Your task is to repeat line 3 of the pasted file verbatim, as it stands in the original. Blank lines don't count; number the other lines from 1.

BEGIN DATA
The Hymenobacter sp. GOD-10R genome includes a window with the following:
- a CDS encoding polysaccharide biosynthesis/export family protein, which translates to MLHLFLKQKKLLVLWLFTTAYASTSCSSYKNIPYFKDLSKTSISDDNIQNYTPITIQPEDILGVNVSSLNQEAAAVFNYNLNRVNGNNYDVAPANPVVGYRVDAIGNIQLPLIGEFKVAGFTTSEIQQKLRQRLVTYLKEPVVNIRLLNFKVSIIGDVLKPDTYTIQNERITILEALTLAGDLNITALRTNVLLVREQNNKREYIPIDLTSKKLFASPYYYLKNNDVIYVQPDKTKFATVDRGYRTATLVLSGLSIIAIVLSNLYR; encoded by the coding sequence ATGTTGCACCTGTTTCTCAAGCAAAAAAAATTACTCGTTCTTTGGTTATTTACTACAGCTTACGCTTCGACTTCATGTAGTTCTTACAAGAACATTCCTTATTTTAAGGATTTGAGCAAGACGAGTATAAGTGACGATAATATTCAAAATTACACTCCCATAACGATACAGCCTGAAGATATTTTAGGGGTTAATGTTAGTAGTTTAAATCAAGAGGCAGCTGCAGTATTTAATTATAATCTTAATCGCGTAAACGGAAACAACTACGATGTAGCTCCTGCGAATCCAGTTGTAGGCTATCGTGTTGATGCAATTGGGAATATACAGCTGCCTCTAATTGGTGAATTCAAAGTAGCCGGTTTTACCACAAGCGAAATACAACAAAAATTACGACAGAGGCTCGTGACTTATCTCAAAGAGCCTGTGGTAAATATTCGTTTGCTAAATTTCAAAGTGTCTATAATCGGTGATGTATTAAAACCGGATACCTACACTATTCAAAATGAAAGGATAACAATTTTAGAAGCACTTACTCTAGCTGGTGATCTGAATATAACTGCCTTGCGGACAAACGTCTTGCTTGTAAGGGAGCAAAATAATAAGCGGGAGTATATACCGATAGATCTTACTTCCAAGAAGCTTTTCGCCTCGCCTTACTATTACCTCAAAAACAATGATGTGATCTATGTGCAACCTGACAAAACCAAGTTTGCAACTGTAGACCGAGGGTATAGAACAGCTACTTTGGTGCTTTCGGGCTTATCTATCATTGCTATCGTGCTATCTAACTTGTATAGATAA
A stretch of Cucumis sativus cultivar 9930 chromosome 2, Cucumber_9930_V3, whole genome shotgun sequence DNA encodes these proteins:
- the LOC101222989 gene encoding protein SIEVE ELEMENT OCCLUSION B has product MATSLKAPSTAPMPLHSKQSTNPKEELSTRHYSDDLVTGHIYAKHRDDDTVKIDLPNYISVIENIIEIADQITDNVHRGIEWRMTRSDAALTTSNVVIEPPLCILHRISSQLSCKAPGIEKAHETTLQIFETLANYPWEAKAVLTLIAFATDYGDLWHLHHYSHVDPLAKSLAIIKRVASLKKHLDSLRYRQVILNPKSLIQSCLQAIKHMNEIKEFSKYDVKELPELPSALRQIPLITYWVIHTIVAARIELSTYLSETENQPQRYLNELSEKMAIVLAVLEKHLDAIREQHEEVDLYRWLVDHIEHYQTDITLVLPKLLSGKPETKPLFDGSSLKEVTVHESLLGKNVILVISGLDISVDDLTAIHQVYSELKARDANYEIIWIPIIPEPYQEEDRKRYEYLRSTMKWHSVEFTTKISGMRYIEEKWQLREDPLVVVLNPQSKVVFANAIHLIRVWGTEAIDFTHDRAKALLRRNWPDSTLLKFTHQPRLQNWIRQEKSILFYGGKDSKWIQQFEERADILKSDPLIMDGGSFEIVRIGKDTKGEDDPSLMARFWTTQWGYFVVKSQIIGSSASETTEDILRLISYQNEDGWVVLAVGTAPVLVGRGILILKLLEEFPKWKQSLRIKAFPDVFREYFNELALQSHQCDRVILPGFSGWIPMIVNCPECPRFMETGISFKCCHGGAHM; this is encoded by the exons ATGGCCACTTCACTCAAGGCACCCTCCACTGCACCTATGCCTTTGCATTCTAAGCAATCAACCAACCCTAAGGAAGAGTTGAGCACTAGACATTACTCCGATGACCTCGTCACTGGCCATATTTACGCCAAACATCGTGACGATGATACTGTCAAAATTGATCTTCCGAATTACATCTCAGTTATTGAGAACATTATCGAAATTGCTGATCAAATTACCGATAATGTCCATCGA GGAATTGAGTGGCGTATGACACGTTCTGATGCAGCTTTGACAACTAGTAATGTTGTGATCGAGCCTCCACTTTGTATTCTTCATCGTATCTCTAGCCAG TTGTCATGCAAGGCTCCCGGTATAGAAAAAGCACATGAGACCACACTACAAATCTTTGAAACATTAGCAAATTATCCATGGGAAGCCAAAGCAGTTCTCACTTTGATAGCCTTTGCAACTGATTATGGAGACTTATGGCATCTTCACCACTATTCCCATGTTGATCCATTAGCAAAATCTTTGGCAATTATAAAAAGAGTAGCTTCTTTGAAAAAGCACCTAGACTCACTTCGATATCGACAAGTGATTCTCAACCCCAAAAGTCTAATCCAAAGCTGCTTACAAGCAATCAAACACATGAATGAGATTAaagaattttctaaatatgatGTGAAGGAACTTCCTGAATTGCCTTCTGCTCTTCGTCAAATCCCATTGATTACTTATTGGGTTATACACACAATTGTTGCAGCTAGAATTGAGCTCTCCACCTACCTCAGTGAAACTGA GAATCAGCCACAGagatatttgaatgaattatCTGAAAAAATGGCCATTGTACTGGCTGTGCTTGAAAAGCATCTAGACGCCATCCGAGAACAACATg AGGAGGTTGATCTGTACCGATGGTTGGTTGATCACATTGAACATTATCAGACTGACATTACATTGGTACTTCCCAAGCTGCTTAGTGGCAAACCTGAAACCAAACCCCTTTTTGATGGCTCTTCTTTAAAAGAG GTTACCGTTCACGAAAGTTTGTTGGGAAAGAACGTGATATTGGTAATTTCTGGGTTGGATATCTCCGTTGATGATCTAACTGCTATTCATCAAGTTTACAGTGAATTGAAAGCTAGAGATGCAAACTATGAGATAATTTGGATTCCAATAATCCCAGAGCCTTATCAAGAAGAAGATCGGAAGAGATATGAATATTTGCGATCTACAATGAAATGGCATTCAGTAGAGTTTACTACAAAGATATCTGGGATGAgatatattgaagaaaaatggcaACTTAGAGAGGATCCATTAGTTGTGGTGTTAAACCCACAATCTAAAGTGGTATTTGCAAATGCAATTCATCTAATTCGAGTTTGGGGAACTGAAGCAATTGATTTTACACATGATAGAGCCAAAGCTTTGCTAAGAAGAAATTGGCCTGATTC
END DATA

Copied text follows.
A stretch of Cucumis sativus cultivar 9930 chromosome 2, Cucumber_9930_V3, whole genome shotgun sequence DNA encodes these proteins: